How researchers get heard
Abstract lines

Stop Rearranging Deck Chairs

You would think research communications has enough challenges today; it doesn’t need to inflict its own.

And yet: Self-regarding gestures — especially self-flagellating ones — have become proxies among many research communicators for action and impact. Example:

If I recommended the above to my clients — academics, NGOs, for-profits that a) are all deeply committed to and practice diversity and inclusion and b) pay me to help them articulate and start conversations with new audiences about their biggest, research- and expertise-based ideas and solutions and arguments — they would … be perplexed.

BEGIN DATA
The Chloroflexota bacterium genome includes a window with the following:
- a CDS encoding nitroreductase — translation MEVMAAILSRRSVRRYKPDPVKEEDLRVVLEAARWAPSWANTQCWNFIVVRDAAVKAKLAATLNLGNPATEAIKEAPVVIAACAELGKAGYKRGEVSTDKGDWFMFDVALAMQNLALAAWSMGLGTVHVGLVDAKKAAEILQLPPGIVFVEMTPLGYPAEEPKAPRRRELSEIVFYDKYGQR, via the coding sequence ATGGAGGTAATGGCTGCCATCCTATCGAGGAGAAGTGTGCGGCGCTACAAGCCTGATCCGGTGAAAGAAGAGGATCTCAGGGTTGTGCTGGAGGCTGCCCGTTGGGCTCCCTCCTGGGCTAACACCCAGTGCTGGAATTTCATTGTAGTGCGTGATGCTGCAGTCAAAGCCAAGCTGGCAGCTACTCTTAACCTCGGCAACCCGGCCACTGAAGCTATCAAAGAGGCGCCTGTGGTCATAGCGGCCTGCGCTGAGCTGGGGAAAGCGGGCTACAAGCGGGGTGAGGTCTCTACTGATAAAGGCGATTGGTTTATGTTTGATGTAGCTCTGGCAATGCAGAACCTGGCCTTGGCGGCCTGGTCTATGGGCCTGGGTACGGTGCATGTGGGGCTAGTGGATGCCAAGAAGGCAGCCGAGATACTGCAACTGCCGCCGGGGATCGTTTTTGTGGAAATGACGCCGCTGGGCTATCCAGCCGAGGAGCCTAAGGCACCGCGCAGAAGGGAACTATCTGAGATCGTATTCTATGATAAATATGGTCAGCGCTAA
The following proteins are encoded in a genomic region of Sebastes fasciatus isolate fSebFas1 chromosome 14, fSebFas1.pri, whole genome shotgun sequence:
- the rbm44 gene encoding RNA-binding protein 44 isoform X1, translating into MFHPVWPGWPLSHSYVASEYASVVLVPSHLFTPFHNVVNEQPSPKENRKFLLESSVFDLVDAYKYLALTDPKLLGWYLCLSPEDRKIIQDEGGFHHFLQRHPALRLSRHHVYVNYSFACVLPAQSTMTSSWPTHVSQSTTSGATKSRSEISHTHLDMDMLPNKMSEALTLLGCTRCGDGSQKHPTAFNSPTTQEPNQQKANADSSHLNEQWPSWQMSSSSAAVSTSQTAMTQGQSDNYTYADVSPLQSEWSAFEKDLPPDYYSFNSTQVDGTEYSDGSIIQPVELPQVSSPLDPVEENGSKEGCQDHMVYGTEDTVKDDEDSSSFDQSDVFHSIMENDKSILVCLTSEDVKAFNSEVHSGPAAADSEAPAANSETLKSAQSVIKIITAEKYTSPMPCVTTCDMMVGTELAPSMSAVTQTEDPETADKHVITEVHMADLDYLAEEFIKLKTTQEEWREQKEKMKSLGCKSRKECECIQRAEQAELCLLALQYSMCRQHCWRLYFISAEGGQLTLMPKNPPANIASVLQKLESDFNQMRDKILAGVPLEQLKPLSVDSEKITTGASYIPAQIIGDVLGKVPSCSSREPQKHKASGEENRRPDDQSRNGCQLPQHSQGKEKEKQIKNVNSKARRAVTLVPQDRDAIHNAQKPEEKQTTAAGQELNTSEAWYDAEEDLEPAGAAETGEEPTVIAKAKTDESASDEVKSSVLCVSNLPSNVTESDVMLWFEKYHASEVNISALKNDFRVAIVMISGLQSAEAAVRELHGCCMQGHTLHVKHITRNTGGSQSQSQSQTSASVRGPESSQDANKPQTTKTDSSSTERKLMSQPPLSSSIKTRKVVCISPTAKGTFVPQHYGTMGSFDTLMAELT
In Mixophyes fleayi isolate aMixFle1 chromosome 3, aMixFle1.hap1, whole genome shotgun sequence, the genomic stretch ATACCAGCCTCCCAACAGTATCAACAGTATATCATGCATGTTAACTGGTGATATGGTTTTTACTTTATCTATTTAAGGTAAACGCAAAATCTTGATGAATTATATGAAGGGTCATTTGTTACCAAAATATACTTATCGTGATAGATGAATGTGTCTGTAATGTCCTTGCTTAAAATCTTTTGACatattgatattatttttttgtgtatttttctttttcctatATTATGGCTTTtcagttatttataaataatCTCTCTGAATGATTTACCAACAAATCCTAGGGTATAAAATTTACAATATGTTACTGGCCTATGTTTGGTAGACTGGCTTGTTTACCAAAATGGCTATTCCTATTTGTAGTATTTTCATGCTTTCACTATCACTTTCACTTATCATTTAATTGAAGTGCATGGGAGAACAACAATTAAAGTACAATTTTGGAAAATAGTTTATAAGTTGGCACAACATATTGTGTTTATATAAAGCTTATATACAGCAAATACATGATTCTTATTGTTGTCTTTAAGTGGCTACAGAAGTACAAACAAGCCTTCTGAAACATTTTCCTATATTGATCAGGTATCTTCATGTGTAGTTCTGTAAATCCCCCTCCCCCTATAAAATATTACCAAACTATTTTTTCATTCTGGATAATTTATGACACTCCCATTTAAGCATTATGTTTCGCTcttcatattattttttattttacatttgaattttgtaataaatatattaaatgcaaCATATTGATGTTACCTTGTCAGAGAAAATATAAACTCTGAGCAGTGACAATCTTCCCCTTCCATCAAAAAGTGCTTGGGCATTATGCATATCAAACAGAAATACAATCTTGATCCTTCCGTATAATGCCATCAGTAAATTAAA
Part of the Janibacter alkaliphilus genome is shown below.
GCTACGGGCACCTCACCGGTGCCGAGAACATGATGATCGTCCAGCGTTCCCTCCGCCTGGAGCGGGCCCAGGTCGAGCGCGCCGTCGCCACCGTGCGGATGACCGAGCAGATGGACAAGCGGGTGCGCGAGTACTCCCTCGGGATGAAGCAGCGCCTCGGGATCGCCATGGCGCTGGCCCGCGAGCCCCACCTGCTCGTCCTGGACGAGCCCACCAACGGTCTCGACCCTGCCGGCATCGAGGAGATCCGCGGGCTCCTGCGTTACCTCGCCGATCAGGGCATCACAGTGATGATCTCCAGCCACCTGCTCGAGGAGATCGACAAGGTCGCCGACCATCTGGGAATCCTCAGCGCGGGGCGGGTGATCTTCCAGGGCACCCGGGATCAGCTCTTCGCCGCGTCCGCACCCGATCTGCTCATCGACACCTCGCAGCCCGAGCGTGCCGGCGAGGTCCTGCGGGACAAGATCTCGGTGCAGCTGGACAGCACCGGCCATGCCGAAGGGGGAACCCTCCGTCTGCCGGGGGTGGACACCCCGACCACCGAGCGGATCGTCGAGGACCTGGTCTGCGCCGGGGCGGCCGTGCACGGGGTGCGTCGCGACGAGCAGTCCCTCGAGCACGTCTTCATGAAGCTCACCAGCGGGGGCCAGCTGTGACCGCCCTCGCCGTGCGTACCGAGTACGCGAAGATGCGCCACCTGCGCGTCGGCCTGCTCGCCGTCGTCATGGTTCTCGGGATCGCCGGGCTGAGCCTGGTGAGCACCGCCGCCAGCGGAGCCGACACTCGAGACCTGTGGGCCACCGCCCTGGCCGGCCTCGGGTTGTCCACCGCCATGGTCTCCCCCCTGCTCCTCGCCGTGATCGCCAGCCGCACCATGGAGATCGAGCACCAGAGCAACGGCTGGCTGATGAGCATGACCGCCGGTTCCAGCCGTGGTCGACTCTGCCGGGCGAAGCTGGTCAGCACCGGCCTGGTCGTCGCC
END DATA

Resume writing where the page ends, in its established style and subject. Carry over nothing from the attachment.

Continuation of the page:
I couldn’t blame them.

We live in a golden age for reaching out (a term, BTW, that encompasses those who know us and those who don’t.) Twitter, Substack, micropodcasting, even deks on Instagram.

Perhaps you or your organization find it difficult to make your research and expertise relevant to the material problems of real people.

Or perhaps you find it difficult to reach out to those people in ways engaging enough to start a conversation about that relevance.

Those are fundamental communication challenges. They can and must be worked through.

Self-regarding gestures are not a proxy for that fundamental work, nor for inclusivity that has material impact.

These gestures are instead a warning sign: You’ve hired a communicator (or you are one) who rearranges deck chairs instead of communicating.